Is it possible to make Firefox not accept any new Certificate Authorities without user interaction?
Long story short, I have having a problem where Firefox is adding a CA to it's database that is hosing things up. The actual problem is with the cert that is being offered to me, and I am working with that system owner to fix the cert, but in the mean time I would like to have Firefox not ever load the CA into it's database. This new CA is added without the user being prompted at all. Simply visiting a specific website causes this new CA to be added to the list (but again, not trusted, just added to the list).
By default when it is loaded the new cert has no permissions so it is not trusted, but the problem is the fact that the CA that is added is a duplicate name with another known good CA in my list and it causes things to go wacky when there are two with the same name (different signatures, different issuer, the only thing the same is the nickname).
I know this isn't a problem with Firefox directly. In 99.9999% of cases when it adds an additional CA to the list it doesn't cause a problem at all because it is not trusted and it won't inherently allow the secure connection. But since fixing the real problem with the owner of the website is going to take a long time (weeks/months) I would like to put a band-aid on the symptom so that I can cut my maintenance of this topic down greatly.
I am running Red Hat Enterprise Linux 5.9 with Firefox 10.0.12 (RHEL distributed Firefox).
I could go into extreme detail to explain what is causing my problem, but the short question I have is "Is there a way to make the CA database read-only"?
I have tried editing the permissions of cert8.db in ~/.mozilla/firefox/*.default/ to only be readonly (0400) vice read-write (0600) currently. However this causes Firefox to have kittens when I try to use anything that reads the CA list so I had to change it back.
I have a hacky script to remove the CA using certutil, but since certutil uses the 'nickname' of the cert to decide which one to delete, and both the good cert and the bad cert have the same nickname I get worried I'll blow away the good one and not the bad one. So far it has consistently matched the bad cert, but I don't have enough confidence that it will do that every time to push it out to my users. If I could use certutil -D with something more specific than nickname (fingerprint, signature value, etc) I would be OK with that as well.
I know there are options to restrict user changes to things like proxies and the such, is there a similar way to do it with CAs? about:config doesn't appear show anything that looks like it would do it.
Can I have it prompt me when it tries to add a CA to the database and allow me to say yes/no?
I am OK if the change is something that requires manual intervention if we do decide to add another CA to the list. Currently I am having to repair this problem multiple times a day and new CAs don't come all that often.
Unfortunately, I can't simply upgrade to the latest Firefox as software restrictions are in place. I'm open to any ideas you may have.
I feel your pain. And while I'm no tech guru when it comes to certs. I do know a dev who is. He said he is going to look into this issue for you, give it some good thought and ask his co-workers for any ideas on this.
Thinking out load he said:
I don't think we can do that. There are the built-in roots that are "read-only" as part of the code, but changes/edits happen in the user's profile key*.db and cert*.db files.
He shouldn't have the conflicts he says he's getting especially for a non-trusted cert. (Is it really a CA cert? Seems unlikely. Maybe an intermediate)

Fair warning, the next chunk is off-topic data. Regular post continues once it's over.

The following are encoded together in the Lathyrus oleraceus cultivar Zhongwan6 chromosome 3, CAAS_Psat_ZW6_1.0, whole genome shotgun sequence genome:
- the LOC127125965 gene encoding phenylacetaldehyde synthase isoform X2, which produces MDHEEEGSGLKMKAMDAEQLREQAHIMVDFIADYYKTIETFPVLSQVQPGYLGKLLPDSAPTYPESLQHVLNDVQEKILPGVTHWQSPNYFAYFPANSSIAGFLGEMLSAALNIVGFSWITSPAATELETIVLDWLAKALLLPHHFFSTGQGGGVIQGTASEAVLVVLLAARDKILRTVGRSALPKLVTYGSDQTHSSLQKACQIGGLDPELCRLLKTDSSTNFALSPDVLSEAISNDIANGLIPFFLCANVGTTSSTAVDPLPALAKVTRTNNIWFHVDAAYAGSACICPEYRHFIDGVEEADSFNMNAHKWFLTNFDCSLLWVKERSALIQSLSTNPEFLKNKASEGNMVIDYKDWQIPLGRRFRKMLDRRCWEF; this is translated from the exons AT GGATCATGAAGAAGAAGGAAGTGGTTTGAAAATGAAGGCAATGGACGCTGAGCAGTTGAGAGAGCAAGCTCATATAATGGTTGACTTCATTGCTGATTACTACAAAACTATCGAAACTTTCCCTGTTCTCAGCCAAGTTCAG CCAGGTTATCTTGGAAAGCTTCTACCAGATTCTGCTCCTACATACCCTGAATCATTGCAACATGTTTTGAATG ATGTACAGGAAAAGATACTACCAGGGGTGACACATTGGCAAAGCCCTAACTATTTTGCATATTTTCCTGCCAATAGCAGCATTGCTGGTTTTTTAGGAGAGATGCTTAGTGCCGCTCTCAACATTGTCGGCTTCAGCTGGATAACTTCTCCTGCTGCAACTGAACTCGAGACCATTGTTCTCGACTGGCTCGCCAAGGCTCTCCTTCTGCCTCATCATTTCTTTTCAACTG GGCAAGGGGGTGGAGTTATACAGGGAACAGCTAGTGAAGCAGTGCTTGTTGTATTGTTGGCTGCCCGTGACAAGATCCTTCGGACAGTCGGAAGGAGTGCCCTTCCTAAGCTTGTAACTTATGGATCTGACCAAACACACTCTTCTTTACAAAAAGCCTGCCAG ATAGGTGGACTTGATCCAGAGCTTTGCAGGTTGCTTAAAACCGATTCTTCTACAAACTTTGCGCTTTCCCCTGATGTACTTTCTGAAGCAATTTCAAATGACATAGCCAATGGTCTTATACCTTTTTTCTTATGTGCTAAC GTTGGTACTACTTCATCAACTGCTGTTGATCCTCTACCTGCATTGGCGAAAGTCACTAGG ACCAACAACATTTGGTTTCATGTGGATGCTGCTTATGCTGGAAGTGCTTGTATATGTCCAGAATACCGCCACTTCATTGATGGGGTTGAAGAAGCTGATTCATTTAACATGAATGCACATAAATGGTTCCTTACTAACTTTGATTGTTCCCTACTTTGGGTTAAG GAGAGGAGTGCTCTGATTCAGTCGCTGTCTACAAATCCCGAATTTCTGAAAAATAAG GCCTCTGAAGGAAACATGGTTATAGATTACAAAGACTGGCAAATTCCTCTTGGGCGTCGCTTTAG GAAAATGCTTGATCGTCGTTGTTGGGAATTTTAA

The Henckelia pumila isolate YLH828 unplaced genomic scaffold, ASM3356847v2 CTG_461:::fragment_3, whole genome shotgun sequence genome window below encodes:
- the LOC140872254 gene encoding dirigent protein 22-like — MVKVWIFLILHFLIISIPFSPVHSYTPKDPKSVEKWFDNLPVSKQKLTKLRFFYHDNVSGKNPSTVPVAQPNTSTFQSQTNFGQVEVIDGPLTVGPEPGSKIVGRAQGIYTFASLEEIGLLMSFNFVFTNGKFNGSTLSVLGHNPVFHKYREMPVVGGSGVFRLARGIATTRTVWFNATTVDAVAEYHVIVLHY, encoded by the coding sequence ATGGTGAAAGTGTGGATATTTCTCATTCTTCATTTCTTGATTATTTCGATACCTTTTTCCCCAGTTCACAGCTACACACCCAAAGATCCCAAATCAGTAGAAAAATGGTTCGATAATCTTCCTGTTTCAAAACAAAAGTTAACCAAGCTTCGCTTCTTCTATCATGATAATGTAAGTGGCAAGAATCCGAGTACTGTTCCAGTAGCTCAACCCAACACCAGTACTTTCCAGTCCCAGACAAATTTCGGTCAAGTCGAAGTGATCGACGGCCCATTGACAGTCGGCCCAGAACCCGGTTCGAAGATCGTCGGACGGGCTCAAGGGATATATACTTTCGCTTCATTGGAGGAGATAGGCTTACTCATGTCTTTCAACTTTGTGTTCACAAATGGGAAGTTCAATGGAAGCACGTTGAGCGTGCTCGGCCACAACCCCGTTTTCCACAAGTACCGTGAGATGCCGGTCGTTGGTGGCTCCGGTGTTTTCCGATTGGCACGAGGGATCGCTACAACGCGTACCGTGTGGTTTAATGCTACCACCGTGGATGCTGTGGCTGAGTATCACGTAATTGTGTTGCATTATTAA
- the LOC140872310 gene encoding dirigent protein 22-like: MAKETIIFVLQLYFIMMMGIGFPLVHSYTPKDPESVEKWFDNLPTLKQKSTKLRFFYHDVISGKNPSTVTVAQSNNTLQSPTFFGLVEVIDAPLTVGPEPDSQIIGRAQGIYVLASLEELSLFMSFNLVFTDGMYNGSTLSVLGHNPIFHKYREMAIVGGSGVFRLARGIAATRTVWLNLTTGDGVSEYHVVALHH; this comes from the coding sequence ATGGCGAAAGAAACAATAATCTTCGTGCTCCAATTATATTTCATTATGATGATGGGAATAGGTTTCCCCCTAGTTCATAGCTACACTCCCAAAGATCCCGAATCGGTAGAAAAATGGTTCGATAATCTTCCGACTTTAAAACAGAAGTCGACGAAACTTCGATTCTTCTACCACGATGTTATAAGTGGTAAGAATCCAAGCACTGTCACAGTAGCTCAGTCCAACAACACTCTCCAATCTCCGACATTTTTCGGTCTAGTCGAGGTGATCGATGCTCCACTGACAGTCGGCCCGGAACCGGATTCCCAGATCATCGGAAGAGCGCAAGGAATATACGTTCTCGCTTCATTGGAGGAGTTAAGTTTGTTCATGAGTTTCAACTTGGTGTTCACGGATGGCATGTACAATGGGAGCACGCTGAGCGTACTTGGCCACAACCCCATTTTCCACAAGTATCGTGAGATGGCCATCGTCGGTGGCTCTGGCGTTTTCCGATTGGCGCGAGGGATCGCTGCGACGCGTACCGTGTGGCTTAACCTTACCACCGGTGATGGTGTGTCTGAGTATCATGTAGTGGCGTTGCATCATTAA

Also I was thinking, could you give us the link to the specific site that's causing you this trouble? The devs could test the heck out of it and see what is occurring. Hopefully this isn't a security sensitive site or something you can only access from within a company network.
If you'd prefer not to mention the site in public, PM me the information and I will forward it to the dev.
In the meantime, he asked me if I could point you to the enterprise mailing list. As if there any tools for accomplishing this, they'd know.
Those are intermediate certificate that a server sends and that Firefox to build a valid certificate chain that ends with the build-in root certificate.
Firefox stores such intermediate certificate automatically, so they can be used on a next visit and in case when a server sends an incomplete certificate chain (missing intermediate certificate).
Stored intermediate certificates show as "Software Security Device" in the "Security Device" column in the Certificate Manager.
I'm not aware of a way to prevent Firefox from saving such intermediate certificates and you probably need to delete the cert8.db file to get rid of them.
Thanks to both of you for responding.
I may be using the wrong nomenclature for the certificates I am receiving. The one in question is shown as a "Software Security Device" although the name says "Root CA 123". I have never really had to deal with these too much before this issue, so bear with me if I state a few things wrong. Almost everything I "know" about it has been learned while trying to troubleshoot this issue.
To explain my problem in more detail:
The site that we are visiting which causes this new cert to get added is an internally hosted server that, unfortunately, is not able to be accessed publicly through our firewall. I could pass on the link, but it wouldn't do much good since our firewall would end up denying you before you got there.
But to show the symptoms:
I currently have a smart card with a personal certificate that some of our servers use to validate me. If I look at the 'Certificate Hierarchy' of my personal cert normally it shows:
* Root CA 123 * CA 456 *Doe.John.582917394
Root CA 123 is shown as being at the top of it's own hierarchy and issued by itself. This is my authoritative CA.
Now if I browse to one of the sites that is giving me this "bogus" CA, it automatically adds ANOTHER, duplicate named, certificate in my Authorities list named "Root CA 123" but it is a DIFFERENT cert. It has a different fingerprint and signature. So this is what I now have in my authority list: